In those days, Sherman's warped yet fertile brain was pregnant with both the V system and the revised Hueco Tanks Guidebook. Bouldering was a relatively new pursuit, and those who came to Hueco felt like pioneers in many ways.
We never tried to make the Rock Rodeo big and organized, or tried to attract the world's best climbers. We offered almost no prize money, a few items of donated equipment, and did not even offer trophies until after the 6th year. The best the winners could hope for was some item of gear, a tiny mention in the climbing rags and to have their names added to those inscribed on the "Golden Chalk Bag" that hung inside Pete's.
The most sought-after prizes were the bizarre ones - the "Velvet Elvis" painting, the Skull and the bottle of genuine Mescal Tequila, which was usually awarded to one of the good sports who fell into the fetid bacteria-laden water of "Laguna Prieta". Access to the "Start From The Canoe" problem required being ferried there by Dan "The Boatman" Garbo, also famed for having survived an unroped fall from the top of the End Loop boulder. Tape and Benzoin were given to the climber with bloodiest flapper, a "climbing negligee" went to the most stunning lycra-clad female climber, and a sleazy velvet painting of a naked woman would be presented to the climber voted the "Loneliest Guy".
By the second year, everyone realized that the best part of the contest started at sunset - the party afterwards at Pete's! Suds would flow, the disco would blare, the bonfire would blaze, and the debauchery would last long into the night.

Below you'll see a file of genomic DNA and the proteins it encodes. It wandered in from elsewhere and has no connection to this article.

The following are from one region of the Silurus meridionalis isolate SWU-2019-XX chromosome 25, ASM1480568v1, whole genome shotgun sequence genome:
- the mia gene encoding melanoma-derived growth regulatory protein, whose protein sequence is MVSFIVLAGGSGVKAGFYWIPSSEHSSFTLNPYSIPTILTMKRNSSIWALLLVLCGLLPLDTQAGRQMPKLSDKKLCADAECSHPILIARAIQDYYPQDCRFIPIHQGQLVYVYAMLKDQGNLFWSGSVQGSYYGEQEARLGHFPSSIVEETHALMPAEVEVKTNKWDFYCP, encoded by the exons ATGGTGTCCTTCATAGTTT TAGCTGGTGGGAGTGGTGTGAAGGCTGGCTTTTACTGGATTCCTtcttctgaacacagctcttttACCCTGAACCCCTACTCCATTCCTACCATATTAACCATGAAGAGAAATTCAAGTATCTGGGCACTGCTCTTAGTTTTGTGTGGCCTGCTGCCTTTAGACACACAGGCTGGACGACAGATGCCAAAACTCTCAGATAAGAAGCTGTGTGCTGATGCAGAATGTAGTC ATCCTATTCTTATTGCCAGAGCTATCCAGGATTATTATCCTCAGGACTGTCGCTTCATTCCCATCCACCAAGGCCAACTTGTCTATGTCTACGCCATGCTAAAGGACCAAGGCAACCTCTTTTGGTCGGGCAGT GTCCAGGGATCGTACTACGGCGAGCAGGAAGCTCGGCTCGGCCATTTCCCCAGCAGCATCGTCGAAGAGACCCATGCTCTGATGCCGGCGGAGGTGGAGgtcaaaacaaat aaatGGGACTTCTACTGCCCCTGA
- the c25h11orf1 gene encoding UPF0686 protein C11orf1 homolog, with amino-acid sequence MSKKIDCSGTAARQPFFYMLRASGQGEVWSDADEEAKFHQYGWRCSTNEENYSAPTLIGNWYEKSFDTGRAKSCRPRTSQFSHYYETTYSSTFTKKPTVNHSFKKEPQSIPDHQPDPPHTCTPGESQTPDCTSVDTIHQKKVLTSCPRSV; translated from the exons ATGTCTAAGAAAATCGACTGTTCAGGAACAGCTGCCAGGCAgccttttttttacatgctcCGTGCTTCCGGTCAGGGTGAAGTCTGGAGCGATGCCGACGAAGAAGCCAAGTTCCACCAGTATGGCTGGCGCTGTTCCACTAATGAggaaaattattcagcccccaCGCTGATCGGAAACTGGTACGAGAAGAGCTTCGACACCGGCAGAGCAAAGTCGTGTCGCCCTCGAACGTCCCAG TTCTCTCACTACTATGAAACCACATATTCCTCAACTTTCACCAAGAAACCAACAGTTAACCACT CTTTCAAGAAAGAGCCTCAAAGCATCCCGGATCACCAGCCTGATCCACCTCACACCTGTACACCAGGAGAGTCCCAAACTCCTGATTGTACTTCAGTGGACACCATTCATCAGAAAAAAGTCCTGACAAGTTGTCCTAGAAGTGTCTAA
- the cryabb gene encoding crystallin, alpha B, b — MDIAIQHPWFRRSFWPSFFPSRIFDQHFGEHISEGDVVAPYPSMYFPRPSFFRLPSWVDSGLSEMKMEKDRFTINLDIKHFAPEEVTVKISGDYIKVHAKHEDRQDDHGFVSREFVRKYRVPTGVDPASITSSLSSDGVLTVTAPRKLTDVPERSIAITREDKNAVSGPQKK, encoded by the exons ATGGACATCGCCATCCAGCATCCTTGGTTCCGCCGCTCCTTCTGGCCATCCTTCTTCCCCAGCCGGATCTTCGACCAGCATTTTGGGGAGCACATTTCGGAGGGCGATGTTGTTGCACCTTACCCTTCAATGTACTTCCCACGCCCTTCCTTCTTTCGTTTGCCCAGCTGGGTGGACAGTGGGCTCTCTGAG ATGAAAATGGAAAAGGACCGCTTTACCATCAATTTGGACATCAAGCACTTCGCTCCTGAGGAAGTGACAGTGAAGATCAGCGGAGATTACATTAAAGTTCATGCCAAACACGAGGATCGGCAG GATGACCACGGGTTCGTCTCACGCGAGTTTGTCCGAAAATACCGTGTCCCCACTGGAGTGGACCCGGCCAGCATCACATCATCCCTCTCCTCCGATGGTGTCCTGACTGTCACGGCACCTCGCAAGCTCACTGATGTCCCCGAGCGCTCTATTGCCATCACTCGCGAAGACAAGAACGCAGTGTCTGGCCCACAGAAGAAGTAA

I was unable to be there the first time fire-walking was observed. Legend has it that the "British Team", which swept the Men's Super Exert and Advanced categories that year, were the first to brave the flames and start the long and honorable annual tradition of partial self-immolation.
Over the years, the memories of this strange post-contest thermal ritual stand out clearer than the images of sunshine and boulders and chalk dust in the cool, dry spring air. Climbers, their courage fortified with ethanol, would each year escalate the level of craziness. Naked fire dancing, fully inverted flips and other acts of derring-do were witnessed, cheered and photographed. Many a fire dancer was pulled from the coals and quickly extinguished by the crowd, several of whom were professional firefighters! Many a romance was kindled in the hearts of those circling the flames those nights…
The Friday night before each contest a small group of us would rendezvous at dusk to mark the course by headlamp. We would fan out over the park, armed with masking tape, markers, guidebooks and the super-secret list of 200 or so problems that had been selected that year. By 10:00p or so we had finished marking the course and would head over to Ranger Dave's for a nightcap.
Contest morning always started too early! Bleary-eyed, we would setup at Pete's for registration. All of us greatly enjoyed being able to meet people from all over the world who came to share in the good times and companionship. All were consistent in praising the Rock Rodeo as their favorite contest because of its informality and emphasis on fun.
They would then pile into cars for the 5 minute trip to the 'Tanks and start ripping the flesh from their tips. After cleaning up from registration, I would usually wander the park, answering questions, helping lost people and shooting photos. One of my most cherished videos is of Gary Ryan floating through chalk-fogged sunbeams up a (then) nameless V8 near the top of the East Mountain. The three minute performance shows everything that makes Hueco the best place to boulder in the Known Universe - the iron hard rock, so beautiful with its softly subtle brown and orange and gray tones, the incredible density of holds, all coupled with impossibly steep overhangs and routes that go on and on and on - nothing else is like it.